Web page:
This empirical WIP study compares mechanical engineering students' performances and experiences in undergraduate online courses with equivalent courses taught in a conventional face-to-face classroom environment by the same instructors. The comparative analysis includes the background of students, student ratings of instructor and learning experience; assessment of course interaction, structure, and support; and learning outcomes such as exam grades, and self-assessments. With advances in new internet-based technologies, online learning is perceived as a breakthrough in teaching and learning because it facilitates the exchange of information and expertise while providing opportunities for all types of learners in distant or disadvantaged locations. While online learning is gaining in deployment, many educators are concerned about the learning effectiveness of online learning, possible lack of interaction between students and teachers in an online learning environment, and its effect on students' knowledge and experience in comparison to face-to-face learning in conventional classroom environments, especially for courses related to undergraduate STEM (Science, Technology, Engineering, and mathematics) majors. In the present study, analyses of the results showed that the overall learning effectiveness of online learning is equivalent to traditional classroom education, and it is not degraded due to the online format of instruction which is the major concern of many educators. On average, online students also rated their acquisition of knowledge, the quality of course, and the instructor marginally better than the classroom students.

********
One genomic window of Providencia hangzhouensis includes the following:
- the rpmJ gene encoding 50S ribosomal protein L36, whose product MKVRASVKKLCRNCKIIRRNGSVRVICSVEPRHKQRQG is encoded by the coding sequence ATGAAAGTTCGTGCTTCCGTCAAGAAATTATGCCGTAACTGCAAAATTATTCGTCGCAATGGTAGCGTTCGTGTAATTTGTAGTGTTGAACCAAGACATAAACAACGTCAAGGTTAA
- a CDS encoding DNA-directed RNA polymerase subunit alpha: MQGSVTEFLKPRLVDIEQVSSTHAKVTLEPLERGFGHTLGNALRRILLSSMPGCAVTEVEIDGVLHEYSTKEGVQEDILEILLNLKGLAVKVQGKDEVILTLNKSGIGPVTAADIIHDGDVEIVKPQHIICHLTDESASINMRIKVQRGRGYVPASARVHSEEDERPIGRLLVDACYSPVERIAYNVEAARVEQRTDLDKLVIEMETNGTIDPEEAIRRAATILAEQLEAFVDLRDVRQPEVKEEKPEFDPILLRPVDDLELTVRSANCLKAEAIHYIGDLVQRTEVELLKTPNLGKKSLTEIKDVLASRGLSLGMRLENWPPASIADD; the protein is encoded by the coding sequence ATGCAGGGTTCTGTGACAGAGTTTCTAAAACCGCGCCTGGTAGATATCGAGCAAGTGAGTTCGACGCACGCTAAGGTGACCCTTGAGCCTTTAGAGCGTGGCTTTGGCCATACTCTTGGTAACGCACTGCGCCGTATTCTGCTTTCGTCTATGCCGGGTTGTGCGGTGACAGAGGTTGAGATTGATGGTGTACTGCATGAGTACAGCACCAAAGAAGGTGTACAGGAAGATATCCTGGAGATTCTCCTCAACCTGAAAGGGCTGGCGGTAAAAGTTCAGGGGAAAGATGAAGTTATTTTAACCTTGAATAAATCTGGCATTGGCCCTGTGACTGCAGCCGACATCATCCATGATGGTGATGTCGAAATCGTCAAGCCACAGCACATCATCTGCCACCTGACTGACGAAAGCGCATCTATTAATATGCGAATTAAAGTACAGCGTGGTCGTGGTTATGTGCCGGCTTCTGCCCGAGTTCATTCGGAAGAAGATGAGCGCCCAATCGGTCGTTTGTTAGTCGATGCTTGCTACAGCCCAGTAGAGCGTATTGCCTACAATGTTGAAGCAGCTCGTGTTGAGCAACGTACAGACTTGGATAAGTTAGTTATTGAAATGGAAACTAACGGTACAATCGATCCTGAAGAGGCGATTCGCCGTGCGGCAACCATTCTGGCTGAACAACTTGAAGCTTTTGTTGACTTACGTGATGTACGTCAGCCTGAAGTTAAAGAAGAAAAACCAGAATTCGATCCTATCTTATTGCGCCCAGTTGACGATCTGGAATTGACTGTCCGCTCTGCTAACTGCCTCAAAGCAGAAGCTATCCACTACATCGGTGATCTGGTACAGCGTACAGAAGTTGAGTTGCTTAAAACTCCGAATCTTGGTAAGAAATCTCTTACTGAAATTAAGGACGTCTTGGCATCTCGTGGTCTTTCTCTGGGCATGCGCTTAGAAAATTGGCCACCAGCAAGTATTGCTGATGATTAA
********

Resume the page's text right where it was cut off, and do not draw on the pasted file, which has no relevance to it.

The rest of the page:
|Original language||English (US)|
|Journal||ASEE Annual Conference and Exposition, Conference Proceedings|
|State||Published - Jun 22 2020|
|Event||2020 ASEE Virtual Annual Conference, ASEE 2020 - Virtual, Online|
Duration: Jun 22 2020 → Jun 26 2020
ASJC Scopus subject areas